May Day Message by Penang Chief Minister Lim Guan Eng in Komtar, George Town on 1 May 2014.
For decades, Malaysia has been wallowing in an economic dilemma known as the “middle-income trap”. This term denotes a situation where developing economies that have achieved middle-income status (per capita income of USD1,036 – USD12,516) are unable to compete with, on the one hand, low-cost labour in low-income economies, and on the other hand, innovation-driven productivity of advanced economies.
Therefore, it is critical for Malaysia to escape the middle-income trap and transform into a high-income economy. The Penang state government believes that this objective can be achieved by two ways, which are a rise in real wages and the creation of high-paying jobs for locals and not foreigners.
According to claims by labour unions, the last decade saw a 6.7% annual rise in productivity. However, the rise in real wages has not caught up, being a paltry 2.6% every year. The situation in the manufacturing industry is more distressing with real wages of export-oriented industries increasing by 1.9% whilst that of domestic-oriented industries rising by 1.4% after 1997.
Clearly, real wages have stagnated while inflation has set in and will continue to rise following price hikes by the BN Federal government in sugar, petrol, power tariffs and motor insurance premiums.
In order to ensure real wages go up, Pakatan Rakyat has proposed a minimum all-in monthly wage of RM1,100. However, this minimum wage will only be applicable to local workers while Small and Medium Enterprises (SMEs) will be given a grace period of 5 years for foreign workers. This will have the dual effect of increasing income for Malaysians while protecting Malaysian SMEs.
After the 5 years grace period, SMEs will have to pay the minimum monthly wage to all foreign and local workers. After all, Malaysia loses out when foreign workers send most of their money home. Remittances by legal foreign workers doubled from RM10 billion in 2009 to almost RM20 billion last year. This RM20 billion foreign workers’ remittances last year are expected to double when the minimum wage is fully applied to foreign workers.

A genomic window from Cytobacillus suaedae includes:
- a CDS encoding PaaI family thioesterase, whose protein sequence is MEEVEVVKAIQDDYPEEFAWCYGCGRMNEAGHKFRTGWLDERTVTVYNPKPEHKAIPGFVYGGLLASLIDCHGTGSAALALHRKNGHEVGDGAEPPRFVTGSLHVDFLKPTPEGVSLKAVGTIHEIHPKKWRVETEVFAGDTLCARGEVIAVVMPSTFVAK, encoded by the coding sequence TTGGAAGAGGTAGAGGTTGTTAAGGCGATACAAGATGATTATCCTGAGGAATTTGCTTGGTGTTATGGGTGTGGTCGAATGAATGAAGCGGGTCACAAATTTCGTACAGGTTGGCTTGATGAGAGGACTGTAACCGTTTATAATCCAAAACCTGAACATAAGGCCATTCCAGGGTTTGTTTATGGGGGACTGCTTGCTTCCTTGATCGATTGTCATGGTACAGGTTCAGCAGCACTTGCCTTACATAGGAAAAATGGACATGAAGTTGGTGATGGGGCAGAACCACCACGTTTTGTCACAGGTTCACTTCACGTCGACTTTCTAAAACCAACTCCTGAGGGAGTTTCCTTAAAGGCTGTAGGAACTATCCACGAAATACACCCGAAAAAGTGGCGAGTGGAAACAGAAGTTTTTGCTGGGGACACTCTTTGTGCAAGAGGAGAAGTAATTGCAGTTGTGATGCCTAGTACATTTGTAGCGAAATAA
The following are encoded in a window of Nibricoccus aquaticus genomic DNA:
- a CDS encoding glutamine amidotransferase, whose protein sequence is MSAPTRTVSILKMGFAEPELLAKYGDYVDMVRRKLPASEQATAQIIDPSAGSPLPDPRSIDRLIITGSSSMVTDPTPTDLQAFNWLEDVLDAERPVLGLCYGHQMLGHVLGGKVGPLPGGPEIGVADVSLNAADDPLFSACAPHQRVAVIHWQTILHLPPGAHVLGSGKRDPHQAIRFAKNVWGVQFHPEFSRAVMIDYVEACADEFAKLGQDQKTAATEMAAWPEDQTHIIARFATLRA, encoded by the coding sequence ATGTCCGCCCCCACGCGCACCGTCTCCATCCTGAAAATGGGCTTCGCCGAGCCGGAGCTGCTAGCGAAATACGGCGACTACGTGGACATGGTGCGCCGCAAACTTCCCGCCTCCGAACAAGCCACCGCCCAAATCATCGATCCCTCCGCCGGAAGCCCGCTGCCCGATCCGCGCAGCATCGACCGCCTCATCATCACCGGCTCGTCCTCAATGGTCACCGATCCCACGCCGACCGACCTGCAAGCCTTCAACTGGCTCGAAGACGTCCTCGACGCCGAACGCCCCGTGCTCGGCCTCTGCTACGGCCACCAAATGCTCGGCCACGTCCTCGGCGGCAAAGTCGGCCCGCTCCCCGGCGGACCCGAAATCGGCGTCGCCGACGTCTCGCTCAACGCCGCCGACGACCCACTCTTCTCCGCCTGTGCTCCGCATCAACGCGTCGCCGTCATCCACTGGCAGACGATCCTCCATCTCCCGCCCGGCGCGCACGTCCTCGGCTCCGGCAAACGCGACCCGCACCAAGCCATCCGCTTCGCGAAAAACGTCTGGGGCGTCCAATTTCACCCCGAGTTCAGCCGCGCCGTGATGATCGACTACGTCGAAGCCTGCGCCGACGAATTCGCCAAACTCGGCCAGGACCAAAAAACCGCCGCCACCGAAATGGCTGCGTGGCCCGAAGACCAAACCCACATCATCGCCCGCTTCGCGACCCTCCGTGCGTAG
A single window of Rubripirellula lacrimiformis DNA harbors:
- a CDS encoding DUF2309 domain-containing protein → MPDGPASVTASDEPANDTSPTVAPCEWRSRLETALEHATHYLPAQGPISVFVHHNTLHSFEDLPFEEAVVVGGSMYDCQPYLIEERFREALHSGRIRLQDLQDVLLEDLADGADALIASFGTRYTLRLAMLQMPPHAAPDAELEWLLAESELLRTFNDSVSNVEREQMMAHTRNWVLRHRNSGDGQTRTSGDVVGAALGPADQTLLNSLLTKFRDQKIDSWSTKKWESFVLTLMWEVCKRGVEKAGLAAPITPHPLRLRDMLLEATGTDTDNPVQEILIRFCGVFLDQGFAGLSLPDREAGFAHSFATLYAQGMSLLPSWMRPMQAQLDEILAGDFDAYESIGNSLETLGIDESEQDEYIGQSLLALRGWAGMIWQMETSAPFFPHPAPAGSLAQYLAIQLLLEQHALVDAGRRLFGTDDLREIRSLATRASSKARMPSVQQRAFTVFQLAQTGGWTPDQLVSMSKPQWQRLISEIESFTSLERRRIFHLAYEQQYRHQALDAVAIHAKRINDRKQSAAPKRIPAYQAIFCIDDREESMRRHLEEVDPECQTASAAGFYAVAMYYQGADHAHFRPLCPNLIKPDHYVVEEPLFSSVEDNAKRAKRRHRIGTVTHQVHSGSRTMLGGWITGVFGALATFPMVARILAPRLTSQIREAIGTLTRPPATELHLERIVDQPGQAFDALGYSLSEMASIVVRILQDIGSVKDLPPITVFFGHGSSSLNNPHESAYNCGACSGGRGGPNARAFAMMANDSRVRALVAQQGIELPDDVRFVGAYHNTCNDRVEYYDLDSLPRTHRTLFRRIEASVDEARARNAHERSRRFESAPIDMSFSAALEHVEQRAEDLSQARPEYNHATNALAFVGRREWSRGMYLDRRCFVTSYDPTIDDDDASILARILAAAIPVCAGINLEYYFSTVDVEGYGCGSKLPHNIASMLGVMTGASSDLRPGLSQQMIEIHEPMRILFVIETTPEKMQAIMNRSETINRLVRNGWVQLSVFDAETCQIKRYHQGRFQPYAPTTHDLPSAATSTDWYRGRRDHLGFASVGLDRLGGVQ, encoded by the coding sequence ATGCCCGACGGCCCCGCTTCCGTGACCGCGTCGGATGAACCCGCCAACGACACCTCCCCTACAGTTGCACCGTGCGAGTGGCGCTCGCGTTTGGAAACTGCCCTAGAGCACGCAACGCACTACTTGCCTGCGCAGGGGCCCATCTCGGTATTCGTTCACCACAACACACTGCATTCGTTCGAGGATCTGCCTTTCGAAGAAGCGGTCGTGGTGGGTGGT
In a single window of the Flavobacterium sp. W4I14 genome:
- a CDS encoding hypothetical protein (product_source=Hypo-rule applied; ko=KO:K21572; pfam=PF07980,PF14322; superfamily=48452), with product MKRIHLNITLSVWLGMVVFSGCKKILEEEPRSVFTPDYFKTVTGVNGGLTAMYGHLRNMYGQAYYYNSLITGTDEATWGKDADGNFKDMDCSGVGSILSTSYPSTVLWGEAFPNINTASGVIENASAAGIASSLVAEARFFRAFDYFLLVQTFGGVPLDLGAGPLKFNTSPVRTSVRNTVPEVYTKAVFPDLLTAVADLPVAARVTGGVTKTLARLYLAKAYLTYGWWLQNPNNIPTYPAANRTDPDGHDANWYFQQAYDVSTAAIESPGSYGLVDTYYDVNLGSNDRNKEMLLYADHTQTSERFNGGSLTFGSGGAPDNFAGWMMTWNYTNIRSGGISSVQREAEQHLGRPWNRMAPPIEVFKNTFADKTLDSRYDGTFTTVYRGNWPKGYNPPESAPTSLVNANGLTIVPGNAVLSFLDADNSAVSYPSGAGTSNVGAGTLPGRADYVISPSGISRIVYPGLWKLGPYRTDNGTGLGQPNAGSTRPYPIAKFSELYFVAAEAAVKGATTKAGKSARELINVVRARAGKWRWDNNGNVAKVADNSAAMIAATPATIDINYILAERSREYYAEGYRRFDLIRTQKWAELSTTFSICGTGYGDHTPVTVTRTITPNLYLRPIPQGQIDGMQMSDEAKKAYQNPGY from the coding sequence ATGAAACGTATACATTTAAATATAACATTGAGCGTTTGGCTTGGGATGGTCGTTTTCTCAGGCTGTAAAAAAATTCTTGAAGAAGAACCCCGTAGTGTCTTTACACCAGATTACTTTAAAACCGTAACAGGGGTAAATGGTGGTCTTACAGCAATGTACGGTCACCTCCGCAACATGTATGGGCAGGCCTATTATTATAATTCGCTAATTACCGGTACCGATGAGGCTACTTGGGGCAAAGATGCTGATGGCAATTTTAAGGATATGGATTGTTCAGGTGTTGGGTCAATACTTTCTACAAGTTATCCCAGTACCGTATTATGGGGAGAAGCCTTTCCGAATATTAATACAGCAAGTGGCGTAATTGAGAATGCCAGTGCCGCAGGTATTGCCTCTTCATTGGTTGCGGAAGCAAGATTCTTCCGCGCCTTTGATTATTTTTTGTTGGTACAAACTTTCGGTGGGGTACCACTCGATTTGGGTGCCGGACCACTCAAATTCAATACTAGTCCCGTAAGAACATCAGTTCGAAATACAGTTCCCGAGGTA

For this reason, Malaysian employers and employees should be given priority by ensuring that Malaysian workers enjoy a higher minimum monthly wage of RM1,100 and giving SMEs a grace period of at least 5 years for SMEs to adjust before extending this minimum wage to foreign workers.
The second thrust for escaping the middle-income trap is to create knowledge-intensive, high-paying jobs. Penang has now embarked into the shared services sector through a RM3.3 billion BPO-ITO (Business Process Outsourcing and Information Technology) Hub.
This BPO-ITO Hub brings a unique business model to Penang by leveraging on our manufacturing strengths, and is set to become a rich training ground for building new capabilities, skills and careers. This project is expected to be an economic game-changer that can generate up to 30,000 high paying, knowledge-intensive and high-value jobs for Malaysians.
As of now, global financial services giant Citibank has set up their Global Citigroup Transaction Services Centre in Penang, employing more than 1,000 local employees who manage an annual volume of 20 million transactions worth USD5.8 trillion.
Previous growth strategies of spending on public projects are no longer effective. Apart from engendering corruption, wastages and inefficiency this has only led to increased federal government debt to RM541 billion in 2013 and the second highest household debt in Asia of RM 854.3 billion or 86.8% of GDP in 2013.
—–Mandarin Version —